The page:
This is a guest post by Anton Chuvakin (RSS), co author on our PCI Compliance book.  Follow him on Twitter at @Anton_Chuvakin. People who came to PCI DSS assessments and related services (such as compliance gap analysis and even implementation of PCI controls) from doing pure information security often view scope reduction as “a cheap trick” aimed at making PCI compliance undeservedly easier. They only think of scope reduction as of limiting the area where PCI DSS security controls apply—with negligence, supposedly, reigning supreme outside of that sacred area. However, PCI DSS scope shrink is not just a cop out aimed at not protecting data. It is not just a “PCI project cost reduction” measure. Some half-witted analysts propagate this ...

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What Egress Filters Should I Use? standard

Another reader comes to the rescue!  This reader asks: Like everyone else, I have been so involved doing ingress filtering, that I have neglected egress filtering. To me, ingress filtering is easy: Block everything except what is absolutely necessary. Egress filtering is another animal. Everyone tells me I should do it, but no one tells me what I should be filtering for. Can you suggest a basic scheme for a small to medium business (SMB) to follow? Great question!  And you are most definitely correct in that the majority of guidance on firewalls focuses on how to limit traffic from un-trusted networks into trusted networks.  Outbound traffic tends to be much trickier for several reasons like: You have to do ...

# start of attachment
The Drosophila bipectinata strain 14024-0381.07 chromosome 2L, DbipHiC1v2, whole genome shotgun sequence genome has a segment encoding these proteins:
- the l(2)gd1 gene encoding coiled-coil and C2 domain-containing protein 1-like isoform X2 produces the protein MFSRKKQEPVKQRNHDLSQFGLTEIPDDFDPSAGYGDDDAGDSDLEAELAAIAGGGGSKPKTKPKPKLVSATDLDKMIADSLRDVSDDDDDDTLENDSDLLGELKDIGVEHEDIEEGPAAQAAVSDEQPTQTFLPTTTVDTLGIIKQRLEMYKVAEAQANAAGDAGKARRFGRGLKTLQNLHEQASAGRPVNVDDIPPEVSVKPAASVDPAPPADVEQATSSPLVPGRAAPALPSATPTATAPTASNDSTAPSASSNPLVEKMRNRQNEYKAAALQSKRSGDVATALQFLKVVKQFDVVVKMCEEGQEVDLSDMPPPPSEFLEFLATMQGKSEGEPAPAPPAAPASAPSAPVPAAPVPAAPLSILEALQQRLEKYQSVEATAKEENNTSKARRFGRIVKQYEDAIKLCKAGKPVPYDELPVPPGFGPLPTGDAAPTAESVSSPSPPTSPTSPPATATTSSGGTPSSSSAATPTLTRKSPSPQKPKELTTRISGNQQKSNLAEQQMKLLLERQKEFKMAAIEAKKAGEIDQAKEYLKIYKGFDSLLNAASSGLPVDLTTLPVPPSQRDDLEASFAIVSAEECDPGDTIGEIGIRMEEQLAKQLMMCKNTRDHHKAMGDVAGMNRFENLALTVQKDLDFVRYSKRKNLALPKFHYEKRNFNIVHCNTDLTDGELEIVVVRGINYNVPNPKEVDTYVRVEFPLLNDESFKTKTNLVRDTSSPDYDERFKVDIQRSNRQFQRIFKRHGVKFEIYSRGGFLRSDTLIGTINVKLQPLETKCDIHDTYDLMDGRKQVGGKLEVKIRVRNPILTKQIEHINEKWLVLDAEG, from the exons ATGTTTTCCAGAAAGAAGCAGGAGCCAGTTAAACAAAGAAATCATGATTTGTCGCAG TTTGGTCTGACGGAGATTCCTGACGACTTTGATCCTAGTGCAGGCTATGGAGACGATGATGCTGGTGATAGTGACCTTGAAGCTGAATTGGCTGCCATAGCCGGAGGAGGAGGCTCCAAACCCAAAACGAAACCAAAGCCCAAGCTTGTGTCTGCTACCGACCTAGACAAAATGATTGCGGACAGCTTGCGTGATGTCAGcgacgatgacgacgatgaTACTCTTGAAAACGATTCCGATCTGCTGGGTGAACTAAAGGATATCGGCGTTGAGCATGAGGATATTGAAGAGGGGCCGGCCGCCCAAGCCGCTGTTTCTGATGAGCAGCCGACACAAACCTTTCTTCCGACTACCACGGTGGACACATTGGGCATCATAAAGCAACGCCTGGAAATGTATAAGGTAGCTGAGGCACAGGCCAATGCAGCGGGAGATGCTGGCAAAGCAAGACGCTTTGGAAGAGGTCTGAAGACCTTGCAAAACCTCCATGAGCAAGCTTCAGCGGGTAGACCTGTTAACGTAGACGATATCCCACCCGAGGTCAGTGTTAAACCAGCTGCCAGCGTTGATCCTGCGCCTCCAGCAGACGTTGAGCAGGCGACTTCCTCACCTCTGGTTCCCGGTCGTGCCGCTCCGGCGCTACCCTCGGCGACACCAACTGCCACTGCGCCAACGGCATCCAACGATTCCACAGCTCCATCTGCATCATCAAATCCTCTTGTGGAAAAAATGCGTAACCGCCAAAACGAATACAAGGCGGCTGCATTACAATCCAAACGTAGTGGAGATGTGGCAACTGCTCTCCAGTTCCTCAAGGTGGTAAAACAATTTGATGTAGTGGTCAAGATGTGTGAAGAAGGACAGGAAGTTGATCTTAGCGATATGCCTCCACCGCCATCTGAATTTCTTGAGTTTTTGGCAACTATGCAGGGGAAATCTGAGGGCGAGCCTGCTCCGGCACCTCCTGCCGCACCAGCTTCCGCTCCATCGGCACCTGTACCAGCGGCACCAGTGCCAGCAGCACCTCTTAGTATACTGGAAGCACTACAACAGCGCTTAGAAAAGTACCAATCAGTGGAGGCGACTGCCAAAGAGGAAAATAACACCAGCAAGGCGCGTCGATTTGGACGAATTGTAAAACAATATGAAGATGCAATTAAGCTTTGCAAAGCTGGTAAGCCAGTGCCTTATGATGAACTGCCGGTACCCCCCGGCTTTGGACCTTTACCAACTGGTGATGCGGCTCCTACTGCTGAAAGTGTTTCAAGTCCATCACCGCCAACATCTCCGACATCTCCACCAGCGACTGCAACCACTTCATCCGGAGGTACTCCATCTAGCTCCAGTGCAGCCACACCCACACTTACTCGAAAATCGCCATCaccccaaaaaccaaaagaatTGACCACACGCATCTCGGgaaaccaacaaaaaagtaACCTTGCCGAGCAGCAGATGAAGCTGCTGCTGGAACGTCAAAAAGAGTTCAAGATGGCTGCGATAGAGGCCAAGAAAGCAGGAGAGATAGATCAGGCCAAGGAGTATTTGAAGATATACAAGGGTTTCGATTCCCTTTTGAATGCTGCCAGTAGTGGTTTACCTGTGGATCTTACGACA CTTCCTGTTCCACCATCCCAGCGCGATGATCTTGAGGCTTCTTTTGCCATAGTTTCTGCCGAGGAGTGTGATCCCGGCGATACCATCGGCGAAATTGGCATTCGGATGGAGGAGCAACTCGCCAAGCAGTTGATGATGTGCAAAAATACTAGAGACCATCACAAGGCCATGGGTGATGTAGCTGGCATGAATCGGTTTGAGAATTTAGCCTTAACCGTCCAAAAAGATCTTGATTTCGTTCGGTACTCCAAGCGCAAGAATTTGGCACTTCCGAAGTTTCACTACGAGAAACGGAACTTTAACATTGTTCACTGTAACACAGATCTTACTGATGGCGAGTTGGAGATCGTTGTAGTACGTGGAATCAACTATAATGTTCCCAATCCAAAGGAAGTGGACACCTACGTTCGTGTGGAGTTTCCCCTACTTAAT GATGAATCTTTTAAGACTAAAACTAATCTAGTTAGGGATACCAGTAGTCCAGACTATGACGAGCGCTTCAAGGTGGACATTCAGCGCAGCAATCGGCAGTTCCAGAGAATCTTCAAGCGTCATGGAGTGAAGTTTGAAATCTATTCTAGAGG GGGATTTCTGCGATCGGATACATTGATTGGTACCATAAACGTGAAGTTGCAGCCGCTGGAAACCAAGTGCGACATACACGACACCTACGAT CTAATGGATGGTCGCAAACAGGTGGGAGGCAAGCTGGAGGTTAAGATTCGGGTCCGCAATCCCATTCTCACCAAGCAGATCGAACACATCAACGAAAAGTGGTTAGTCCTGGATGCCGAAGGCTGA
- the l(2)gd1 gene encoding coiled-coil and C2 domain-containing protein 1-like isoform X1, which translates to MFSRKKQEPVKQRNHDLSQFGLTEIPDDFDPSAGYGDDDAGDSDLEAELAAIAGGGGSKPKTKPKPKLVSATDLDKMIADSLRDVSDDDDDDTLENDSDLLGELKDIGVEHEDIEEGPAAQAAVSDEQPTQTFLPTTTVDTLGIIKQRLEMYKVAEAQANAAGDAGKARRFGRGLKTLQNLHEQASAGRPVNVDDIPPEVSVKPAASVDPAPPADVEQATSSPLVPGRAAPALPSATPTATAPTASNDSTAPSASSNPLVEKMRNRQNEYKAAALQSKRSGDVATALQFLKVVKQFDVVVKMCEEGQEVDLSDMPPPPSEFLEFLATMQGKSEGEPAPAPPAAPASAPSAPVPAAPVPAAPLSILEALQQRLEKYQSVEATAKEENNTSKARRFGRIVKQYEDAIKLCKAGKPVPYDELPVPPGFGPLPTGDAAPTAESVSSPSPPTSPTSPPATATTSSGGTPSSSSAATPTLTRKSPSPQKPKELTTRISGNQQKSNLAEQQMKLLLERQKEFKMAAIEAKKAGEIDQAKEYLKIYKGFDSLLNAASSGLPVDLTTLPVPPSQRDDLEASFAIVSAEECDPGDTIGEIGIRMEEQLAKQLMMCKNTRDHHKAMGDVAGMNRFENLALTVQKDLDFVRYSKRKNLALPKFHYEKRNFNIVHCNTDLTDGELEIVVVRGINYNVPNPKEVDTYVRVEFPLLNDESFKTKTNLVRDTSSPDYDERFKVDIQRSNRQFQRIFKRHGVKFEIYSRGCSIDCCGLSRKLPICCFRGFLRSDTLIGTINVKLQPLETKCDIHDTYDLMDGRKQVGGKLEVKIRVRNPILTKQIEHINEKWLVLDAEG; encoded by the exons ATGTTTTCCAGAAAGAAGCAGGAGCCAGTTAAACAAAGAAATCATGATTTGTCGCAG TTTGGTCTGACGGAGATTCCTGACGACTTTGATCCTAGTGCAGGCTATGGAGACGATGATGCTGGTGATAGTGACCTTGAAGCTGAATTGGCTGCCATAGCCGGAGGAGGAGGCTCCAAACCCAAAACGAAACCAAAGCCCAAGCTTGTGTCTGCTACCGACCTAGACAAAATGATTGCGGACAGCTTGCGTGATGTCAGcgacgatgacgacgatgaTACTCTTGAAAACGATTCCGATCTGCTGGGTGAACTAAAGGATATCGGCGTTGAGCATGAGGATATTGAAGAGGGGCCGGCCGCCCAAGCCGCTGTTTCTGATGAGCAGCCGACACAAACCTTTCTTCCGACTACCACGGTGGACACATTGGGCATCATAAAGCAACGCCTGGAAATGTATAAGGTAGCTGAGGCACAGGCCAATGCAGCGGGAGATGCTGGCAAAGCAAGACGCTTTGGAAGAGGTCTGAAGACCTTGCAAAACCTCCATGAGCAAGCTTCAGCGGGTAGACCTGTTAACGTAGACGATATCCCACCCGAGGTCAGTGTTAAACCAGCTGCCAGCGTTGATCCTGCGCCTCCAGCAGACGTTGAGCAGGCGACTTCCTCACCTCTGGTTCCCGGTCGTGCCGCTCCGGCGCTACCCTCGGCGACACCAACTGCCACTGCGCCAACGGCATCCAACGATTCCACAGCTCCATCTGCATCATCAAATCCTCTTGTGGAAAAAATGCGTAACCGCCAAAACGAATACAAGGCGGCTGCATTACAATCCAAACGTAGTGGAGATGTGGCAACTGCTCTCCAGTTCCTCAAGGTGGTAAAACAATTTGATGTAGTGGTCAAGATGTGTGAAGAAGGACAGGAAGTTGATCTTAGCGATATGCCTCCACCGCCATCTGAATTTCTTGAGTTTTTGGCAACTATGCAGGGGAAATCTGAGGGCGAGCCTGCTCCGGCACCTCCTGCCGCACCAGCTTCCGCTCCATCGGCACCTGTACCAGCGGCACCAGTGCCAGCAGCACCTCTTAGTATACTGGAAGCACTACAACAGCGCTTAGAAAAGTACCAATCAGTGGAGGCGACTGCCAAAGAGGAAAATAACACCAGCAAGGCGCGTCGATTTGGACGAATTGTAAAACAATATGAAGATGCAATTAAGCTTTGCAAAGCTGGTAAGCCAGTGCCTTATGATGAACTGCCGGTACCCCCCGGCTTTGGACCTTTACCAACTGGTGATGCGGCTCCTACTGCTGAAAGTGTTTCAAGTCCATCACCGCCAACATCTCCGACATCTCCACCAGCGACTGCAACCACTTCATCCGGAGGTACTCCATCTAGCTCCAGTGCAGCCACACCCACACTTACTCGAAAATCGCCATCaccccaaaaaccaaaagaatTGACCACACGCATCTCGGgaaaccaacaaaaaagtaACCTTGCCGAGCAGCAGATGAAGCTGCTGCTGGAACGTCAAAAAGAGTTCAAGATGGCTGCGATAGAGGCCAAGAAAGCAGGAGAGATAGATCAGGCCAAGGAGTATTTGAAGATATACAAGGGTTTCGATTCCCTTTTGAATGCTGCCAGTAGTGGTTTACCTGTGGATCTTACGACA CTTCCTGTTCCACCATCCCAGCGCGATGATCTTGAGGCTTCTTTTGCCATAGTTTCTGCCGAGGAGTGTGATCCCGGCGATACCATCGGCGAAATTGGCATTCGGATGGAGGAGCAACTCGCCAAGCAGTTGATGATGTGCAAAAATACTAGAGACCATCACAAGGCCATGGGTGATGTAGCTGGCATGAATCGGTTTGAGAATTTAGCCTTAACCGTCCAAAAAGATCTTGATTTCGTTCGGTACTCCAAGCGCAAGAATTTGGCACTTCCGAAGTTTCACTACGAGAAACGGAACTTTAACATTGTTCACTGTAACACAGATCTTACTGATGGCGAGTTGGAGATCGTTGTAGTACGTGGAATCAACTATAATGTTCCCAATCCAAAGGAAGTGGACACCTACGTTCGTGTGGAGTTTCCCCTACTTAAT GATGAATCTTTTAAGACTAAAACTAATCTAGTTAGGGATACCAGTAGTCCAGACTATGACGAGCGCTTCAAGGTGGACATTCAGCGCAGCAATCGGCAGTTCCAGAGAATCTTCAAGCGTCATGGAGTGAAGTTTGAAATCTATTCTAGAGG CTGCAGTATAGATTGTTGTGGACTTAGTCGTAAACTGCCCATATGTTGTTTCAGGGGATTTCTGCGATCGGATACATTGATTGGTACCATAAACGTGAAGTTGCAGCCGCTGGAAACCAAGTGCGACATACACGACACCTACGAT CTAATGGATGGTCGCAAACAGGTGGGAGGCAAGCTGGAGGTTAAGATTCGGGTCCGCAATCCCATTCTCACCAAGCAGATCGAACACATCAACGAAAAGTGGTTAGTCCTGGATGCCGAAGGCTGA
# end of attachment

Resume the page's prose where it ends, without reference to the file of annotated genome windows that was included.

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Herding Cats May: Love the Lawyer You’re With standard

Have you checked out ISSA Connect yet? The next issue is up there with my column, Love the Lawyer You’re With. This issue’s theme centered on information security and law, so I wanted to challenge security professionals thinking about their lawyer comrades. If you are a member, log into ISSA Connect and join the discussion! Interact with great professionals globally as well as the authors that you enjoy reading every month. If you are not a member, go sign up!

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April 2010 Roundup standard

What was popular in April? Consumer security and various news posts topped the list! I’m also working out the kinks on getting my daily links posted here. Here are the five most popular posts from last month: What’s a Token? This post is inspired mostly by the “vendor marketing machine” as we as security professionals try to break through the FUD to get to an apples to apples comparison1.  This post tries to put a little bit of sanity back into our lives by offering up a definition of what we can call a token. Avoid Looking Like a Rookie. History was created with this one as I finally earned myself a TROLL!  Of course, he was too cowardly to ...

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PCI SSC Launches Internal Security Assessor Program standard

The PCI Security Standards Council announced on Friday the creation of the Internal Security Assessor (ISA) program.  If you recall, we had some fun with MasterCard last year when they floated and then retracted some changes in their SDP program.  The one change that stuck will be causing a small subset of Level 1 merchants pain—the inability to self-assess. If you recall, Level 1 merchants have always been able to self assess IF they have a C-Level executive sign off on it. Self-assessing sounds attractive until that last part.  While the vast majority of Level 1 merchants choose to use a QSA, there are a few that have been self assessing for years.  In fact, one colleague in particular discussed ...